It is a fair assumption that by the time Joseph Schooling turns 30, he will still be as revered by Singaporeans as Usain Bolt is in Jamaica today.
Their lives are not parallel. Bolt is winding down, and preparing for his last, emotional race on home soil this evening. Schooling is in Texas, his home away from home where he swam very close to his personal best in the 50m fly two days ago.
One nearing the final run, the other still striving for his peak.
They are island boys, born 17,848km from one another separated by time zones 13 hours apart.
Usain St Leo Bolt will retire later this summer as the fastest human of all time - the owner of eight Olympic gold medals.
Joseph Isaac Schooling has just one, but a unique one as far as Singapore is concerned. The first Olympic champion from his island in any discipline.
Yet in their different ways, through eras that just overlap, they prove the same point. No matter that Jamaica has barely 2.8 million people and that Singaporeans number only 3.4 million in a population of 5.6 million.
Age waits for no man, not even the swiftest among us all. Ten years, or slightly less, is nothing in the great scheme of life, but it is everything in sport.
They worked from childhood to achieve the pinnacle of being fastest on earth, and the fastest through water.
One imagines that Schooling, at 21, can only see himself getting swifter, higher, stronger to quote the Olympic motto.
Bolt runs his last race in the Caribbean today, and will end his career at the athletics World Championships in London in August, the month of his 31st birthday.
Age waits for no man, not even the swiftest among us all.
Ten years, or slightly less, is nothing in the great scheme of life, but it is everything in sport.
Bolt talks of things that Schooling has no reason to begin to contemplate just yet. "I don't know how I will feel tomorrow," he said at the media conference as friends and fellow Olympians such as Mo Farah and David Rudisha flew in to compete at his farewell meet.
"It's my last time in front of my home crowd, so I don't know how the emotions will be."
"I know they're gonna be loud," he added in that familiar, now famous Caribbean drawl. "I'm just going out there with an open mind. Just trying to do my best as always and put on a show for them because that's what they're coming out there to look forward to. We'll see what happens. The fans in Jamaica know that when I show up, I always show up at my best. I always try to make sure they're happy because they're very hard to please, but I try my best."
His best, better than anyone else, might be beyond him.
The Lightning Bolt lost some training time after he was traumatised following the death of childhood friend Germaine Mason in a motorcycle accident in Kingston in April.
They emerged around the same time, though Mason subsequently changed his national allegiance to win an Olympic high jump silver medal in British colours.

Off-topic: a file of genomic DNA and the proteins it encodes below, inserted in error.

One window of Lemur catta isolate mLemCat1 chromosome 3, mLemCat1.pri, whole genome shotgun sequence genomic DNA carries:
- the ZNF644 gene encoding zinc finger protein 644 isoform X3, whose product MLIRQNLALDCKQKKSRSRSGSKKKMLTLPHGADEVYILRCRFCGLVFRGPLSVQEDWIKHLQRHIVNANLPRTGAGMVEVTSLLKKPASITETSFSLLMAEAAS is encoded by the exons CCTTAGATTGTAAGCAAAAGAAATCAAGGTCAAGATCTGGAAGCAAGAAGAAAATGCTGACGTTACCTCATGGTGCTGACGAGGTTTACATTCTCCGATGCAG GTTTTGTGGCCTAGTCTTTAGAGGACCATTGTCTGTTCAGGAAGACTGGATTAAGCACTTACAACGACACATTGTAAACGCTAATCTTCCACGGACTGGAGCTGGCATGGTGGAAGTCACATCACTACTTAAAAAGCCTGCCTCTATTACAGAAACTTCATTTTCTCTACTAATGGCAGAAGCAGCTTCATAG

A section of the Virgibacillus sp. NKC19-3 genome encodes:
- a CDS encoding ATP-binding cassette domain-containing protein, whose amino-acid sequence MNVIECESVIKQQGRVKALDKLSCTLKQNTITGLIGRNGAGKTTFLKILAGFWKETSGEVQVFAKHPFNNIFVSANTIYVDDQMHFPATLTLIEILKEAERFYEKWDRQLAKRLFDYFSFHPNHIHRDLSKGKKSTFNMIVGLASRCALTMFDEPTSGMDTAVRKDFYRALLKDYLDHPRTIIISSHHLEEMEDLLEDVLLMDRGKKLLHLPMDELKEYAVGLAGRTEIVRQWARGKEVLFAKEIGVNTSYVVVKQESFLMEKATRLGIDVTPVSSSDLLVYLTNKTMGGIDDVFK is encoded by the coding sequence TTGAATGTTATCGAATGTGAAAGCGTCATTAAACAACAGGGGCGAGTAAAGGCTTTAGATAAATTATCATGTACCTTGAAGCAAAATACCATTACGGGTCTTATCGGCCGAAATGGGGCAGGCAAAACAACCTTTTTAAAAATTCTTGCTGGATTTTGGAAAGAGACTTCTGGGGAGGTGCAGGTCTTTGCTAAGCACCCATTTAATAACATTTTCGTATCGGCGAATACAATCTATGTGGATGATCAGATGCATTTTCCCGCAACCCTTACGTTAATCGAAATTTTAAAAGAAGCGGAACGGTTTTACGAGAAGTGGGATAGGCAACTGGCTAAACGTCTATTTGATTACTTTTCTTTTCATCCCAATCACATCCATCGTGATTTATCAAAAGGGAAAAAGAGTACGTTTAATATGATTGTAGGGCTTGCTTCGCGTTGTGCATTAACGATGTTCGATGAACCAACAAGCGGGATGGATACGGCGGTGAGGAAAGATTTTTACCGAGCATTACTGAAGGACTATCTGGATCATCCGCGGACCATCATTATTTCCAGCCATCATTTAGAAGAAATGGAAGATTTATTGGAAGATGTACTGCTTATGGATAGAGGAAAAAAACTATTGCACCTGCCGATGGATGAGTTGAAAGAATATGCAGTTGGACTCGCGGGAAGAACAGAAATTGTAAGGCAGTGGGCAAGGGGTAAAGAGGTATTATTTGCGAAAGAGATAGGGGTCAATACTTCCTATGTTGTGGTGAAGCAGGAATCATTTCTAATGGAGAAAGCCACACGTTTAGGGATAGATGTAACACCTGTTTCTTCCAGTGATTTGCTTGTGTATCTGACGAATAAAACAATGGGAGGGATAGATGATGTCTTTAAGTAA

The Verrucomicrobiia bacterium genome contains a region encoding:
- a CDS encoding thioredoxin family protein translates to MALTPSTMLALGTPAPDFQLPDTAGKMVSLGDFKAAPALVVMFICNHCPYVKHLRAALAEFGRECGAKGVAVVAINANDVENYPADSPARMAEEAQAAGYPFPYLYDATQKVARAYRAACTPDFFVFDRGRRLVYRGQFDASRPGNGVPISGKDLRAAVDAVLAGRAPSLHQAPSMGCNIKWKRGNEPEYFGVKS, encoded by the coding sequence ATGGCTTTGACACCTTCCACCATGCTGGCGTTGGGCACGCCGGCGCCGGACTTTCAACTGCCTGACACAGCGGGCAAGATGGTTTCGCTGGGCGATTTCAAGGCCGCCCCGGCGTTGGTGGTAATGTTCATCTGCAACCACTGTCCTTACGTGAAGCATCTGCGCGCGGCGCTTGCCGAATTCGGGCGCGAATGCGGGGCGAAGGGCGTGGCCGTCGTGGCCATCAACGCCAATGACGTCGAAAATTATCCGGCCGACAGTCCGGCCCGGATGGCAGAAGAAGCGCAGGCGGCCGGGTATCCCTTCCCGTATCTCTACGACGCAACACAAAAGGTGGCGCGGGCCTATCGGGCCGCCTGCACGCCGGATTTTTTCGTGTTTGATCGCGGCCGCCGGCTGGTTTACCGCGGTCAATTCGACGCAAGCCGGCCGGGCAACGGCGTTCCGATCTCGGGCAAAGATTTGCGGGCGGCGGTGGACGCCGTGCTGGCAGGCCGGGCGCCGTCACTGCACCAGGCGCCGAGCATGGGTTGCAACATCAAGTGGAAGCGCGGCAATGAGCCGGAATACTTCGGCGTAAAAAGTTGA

Bolt was one of the first to the scene of the crash, and a pall bearer at the funeral.
"It was rough for me at the start," he said. "Mentally, I wasn't ready to even train for, like, 21/2 weeks which I had to take off and just collect myself."
His "Salute to a Legend" 100m race today will line up other friends, among them runners who have done things Bolt swears he would never do, even in the pursuit of world records.
His fellow Jamaicans Nesta Carter and Asafa Powell, who will line up today, both committed doping violations. Indeed, Carter's retrospective sanction announced in January this year for the 4x100m relay way back in 2008 cost Bolt what would have been a ninth career Olympic gold.
Bolt was not privy to what Carter had taken, but he lost the medal for being on the same team. And as medical science discovers powers to detect violations from substances used decades ago, we must hope and pray that nothing tars the phenomenal Usain Bolt.
In this week's build-up to Bolt's last home run, a local politician proclaimed Bolt as the example to the rest of mankind that athletes can be pure and clean, and be out of this world.
We hope so.
For Bolt, and for Schooling. What they have in common is that they grew up as islanders and they persevered through a dream that starts in childhood.
Bolt was a wayward, hyperactive boy who emerged on the world's consciousness at age 15.
Even then, he was 1.96m tall. He dwarfed the other boys, running away with the 200m title at the athletics junior World Championships.
That event was held in 2002, in Kingston. His race has run full circle, and he still dwarfs all-comers.
The symmetry of his sporting life is neatly defined. At 15, you aspire. At 30, you retire.
Schooling is in mid-cycle. He met Michael Phelps, the great American swimmer, in Singapore when he was 13, a sprat.
Within a year, Schooling was in the United States, immersing himself in the training regimen that spawned Phelps. At last year's Rio Games, Phelps was nudging 31, but still the aquatic version of Bolt.
Five races Phelps swam in Rio, five he won. The sixth was a race too far because, as every Singaporean will never forget, Schooling beat the unbeatable in the 100m butterfly final.
It is a long haul from adolescence to eclipse in sport. Phelps has had his "day". Bolt soon will have had his. Schooling is in the golden decade.